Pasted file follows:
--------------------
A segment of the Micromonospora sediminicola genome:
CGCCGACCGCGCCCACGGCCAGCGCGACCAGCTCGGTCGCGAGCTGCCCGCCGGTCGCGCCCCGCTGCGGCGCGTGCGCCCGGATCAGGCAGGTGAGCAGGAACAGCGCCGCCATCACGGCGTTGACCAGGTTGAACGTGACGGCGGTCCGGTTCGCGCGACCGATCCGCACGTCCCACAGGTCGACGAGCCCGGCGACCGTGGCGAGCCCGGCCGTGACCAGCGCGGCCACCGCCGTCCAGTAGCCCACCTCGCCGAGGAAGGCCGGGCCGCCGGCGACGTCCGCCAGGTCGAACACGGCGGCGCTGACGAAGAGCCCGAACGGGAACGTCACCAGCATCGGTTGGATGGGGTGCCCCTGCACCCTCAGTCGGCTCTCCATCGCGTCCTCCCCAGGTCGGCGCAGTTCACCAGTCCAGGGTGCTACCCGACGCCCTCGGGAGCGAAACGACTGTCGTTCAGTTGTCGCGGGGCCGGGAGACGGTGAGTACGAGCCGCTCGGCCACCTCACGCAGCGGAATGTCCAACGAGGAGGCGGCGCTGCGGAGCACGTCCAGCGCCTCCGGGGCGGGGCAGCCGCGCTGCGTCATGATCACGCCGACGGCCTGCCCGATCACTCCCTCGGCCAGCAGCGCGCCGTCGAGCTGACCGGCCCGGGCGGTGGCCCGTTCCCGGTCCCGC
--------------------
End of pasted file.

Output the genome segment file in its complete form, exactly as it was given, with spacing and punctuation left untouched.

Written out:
A segment of the Micromonospora sediminicola genome:
CGCCGACCGCGCCCACGGCCAGCGCGACCAGCTCGGTCGCGAGCTGCCCGCCGGTCGCGCCCCGCTGCGGCGCGTGCGCCCGGATCAGGCAGGTGAGCAGGAACAGCGCCGCCATCACGGCGTTGACCAGGTTGAACGTGACGGCGGTCCGGTTCGCGCGACCGATCCGCACGTCCCACAGGTCGACGAGCCCGGCGACCGTGGCGAGCCCGGCCGTGACCAGCGCGGCCACCGCCGTCCAGTAGCCCACCTCGCCGAGGAAGGCCGGGCCGCCGGCGACGTCCGCCAGGTCGAACACGGCGGCGCTGACGAAGAGCCCGAACGGGAACGTCACCAGCATCGGTTGGATGGGGTGCCCCTGCACCCTCAGTCGGCTCTCCATCGCGTCCTCCCCAGGTCGGCGCAGTTCACCAGTCCAGGGTGCTACCCGACGCCCTCGGGAGCGAAACGACTGTCGTTCAGTTGTCGCGGGGCCGGGAGACGGTGAGTACGAGCCGCTCGGCCACCTCACGCAGCGGAATGTCCAACGAGGAGGCGGCGCTGCGGAGCACGTCCAGCGCCTCCGGGGCGGGGCAGCCGCGCTGCGTCATGATCACGCCGACGGCCTGCCCGATCACTCCCTCGGCCAGCAGCGCGCCGTCGAGCTGACCGGCCCGGGCGGTGGCCCGTTCCCGGTCCCGC